MARITIME PLACE NAMES Inland Washington Waters is a historical text on Washington state maritime place names. It includes every named island, bay, point, inlet, pass, harbor, channel, strait, canal, passage, peninsula, rock, head, bank, bight, cove, lagoon, spit, sound, canal and shoal identified on current nautical charts. Variants and more obscure local names are frequently included as well as historical names that did not stand the test of time.
The book generally identifies the individual who named the place, when, why and for whom. In many cases, it also identifies the chart where the name first appeared.
Heavily annotated, the manuscript makes extensive use of quotes of the observations from our earliest explorers, to document their reasons for various names and to provide readers with an impression of what Puget Sound country looked like 150-200 years ago. The book includes a thorough discussion of each of these explorations as it relates to individual place names.
Where available, the text includes the early settlement history of each location. Who arrived first, what did they do, did they log, farm or fish, what hardships did they face, what about their families? The book includes a great deal of information on Indian lore, so important to our early history and place names.
The book contains about 100 aerial photographs of various places throughout our inland waters, as well as 30 historical charts beginning with the early voyages of the Spanish and continuing with those George Vancouver, Charles Wilkes, Admiralty Captains Henry Kellett and George Richardson, and James Alden from the U.S. Coast Survey. These charts range from the 1780s to the late 1800s and are fascinating to view from the standpoint of their accuracy. The precision is amazing when you realize the only instruments they used were a sextant and a log line. The book also contains 40 original panoramic landscape sketches. George Davidson began drawing these as early as 1851. The number of views grew through the years with the assistance of other explorers and artists to provide the reader with a broader image of our shoreline features.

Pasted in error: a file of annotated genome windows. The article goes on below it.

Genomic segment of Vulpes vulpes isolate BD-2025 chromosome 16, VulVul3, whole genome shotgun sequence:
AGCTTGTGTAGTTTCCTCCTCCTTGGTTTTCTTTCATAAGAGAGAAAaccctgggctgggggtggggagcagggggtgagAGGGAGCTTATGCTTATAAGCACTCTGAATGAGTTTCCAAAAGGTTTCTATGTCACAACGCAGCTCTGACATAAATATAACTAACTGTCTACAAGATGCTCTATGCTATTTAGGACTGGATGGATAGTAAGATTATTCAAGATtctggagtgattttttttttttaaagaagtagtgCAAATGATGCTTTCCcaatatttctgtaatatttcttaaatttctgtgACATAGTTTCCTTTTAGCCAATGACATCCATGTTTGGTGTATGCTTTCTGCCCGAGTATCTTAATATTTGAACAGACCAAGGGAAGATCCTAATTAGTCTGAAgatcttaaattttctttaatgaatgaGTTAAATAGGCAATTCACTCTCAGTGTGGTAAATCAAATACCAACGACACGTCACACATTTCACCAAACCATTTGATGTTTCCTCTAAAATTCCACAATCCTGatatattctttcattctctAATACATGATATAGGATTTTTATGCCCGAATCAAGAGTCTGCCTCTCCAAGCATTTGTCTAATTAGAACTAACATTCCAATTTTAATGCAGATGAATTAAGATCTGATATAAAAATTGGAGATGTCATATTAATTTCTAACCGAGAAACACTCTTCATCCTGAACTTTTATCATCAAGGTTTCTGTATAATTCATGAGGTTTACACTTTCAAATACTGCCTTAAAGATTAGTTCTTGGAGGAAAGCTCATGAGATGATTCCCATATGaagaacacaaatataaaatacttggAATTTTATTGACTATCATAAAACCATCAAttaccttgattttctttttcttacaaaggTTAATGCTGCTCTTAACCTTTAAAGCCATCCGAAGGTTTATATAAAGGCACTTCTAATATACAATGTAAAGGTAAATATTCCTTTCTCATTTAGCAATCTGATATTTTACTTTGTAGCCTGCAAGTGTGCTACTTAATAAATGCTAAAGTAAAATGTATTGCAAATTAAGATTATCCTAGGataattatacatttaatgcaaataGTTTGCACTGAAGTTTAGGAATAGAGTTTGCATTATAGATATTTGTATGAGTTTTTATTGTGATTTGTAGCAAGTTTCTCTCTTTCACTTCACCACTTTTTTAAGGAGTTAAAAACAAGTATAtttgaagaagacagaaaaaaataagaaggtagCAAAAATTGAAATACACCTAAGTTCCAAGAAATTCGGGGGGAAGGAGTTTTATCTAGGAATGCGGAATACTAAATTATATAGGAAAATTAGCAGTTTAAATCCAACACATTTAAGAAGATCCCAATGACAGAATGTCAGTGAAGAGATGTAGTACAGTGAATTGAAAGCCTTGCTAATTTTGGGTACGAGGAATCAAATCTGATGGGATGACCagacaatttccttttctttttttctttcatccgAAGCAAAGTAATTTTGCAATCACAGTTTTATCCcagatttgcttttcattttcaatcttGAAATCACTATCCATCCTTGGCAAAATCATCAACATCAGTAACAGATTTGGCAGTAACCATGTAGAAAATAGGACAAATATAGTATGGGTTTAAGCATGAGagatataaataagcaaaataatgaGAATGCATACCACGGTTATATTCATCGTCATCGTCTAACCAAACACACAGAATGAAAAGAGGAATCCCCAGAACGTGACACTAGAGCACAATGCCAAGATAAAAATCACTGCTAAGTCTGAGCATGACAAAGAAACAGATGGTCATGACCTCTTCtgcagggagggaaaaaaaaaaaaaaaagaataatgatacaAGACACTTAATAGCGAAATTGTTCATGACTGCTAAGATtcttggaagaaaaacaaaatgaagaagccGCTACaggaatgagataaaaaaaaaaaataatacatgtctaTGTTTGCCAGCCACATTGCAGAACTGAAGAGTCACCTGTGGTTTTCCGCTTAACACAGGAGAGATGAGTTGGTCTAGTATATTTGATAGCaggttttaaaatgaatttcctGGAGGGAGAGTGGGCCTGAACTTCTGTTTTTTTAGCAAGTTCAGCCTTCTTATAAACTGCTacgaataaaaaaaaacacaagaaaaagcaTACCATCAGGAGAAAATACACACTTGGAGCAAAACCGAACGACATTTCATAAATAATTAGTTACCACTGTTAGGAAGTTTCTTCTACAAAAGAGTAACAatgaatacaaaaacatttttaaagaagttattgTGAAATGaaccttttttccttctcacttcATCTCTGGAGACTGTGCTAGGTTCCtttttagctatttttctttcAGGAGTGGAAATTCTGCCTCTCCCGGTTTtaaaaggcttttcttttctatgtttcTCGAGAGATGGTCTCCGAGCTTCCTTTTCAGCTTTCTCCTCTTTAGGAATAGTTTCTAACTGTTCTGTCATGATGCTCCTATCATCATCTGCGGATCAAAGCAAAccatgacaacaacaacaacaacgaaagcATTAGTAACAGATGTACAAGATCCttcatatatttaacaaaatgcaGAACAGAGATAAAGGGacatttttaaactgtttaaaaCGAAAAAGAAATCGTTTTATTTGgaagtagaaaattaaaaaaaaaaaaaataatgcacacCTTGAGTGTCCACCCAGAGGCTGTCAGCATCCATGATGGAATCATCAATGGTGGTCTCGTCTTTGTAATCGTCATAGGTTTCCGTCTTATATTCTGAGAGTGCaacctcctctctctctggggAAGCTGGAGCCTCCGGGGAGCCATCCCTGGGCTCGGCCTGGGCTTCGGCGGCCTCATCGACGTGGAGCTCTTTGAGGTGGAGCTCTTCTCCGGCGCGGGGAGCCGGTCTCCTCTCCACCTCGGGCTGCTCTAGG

A welcome companion while boating in our waters, useful for research purposes, or simply a good read for general entertainment, there is no equivalent scholarly text which provides more information on our early maritime history.
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This is a wonderful book for anyone who wants to explore and learn more about Inland Washington Waters. The origins of the place names are fasinating, and the photos and charts are a great resource.
To a sailor, names for places that touch the water are always fascinating. They tell more of a story than just naming something for someone. For example, the place names that imply disaster or disappointment reflect the thinking of the explorers who named them. And the names of places for people reflect either the thanks for favors and funding, hopefulness for funding to come, or to honor a shipmate. So Mr. Blumenthal’s work, fitting in with recent historical atlases of the same areas, adds to the scholarship of the times. As both a professional mariner, and the head of the volunteer group that helps care for one of the places named in this book, I started with my own point, Point Robinson. But then I was sucked into turning page after page, and you will probably do so, too.
This is a subject that always attracts the historical purists. The finding of an error is gleefully reported to the author. As Mr. Blumenthal has already reported to me that he has found a few just for starters, I will not join in on that exercise. I will only say thank you for doing the hard work that goes into a work like this, use it a reference for my tours of our lighthouse, and enjoy the descriptions and the narrative.
As a land conservation professional in the San Juan Islands, I lean heavily on publications like this to help my organization (the San Juan Preservation Trust) understand the human history of the properties we protect. We’ve assembled a large library of local history resources, yet we continue to have a hard time finding background information on some of the more obscure places where we do our work. Mr. Blumenthal’s book is more comprehensive and accessible than anything else I’ve seen, and from here forward will serve as our first reference source.
Comprehensive and extensively researched (check out the bibliography!), this is a useful reference for history buffs or anyone involved in outdoor activities on and around Puget Sound and the San Juan Islands.
By including every named island, bay, point, inlet, pass, harbor, channel, strait, canal, passage, peninsula, rock, head, bank, bight, cove, lagoon, spit, sound, canal and shoal identified on current nautical charts, this book fills a void of information that I was not able to find elsewhere in one source.
The book also contains over 100 aerial photographs, 40 historical landscape sketches of shoreline features (dating from 1851), and charts from the British, Spanish, and American explorations dating from 1790.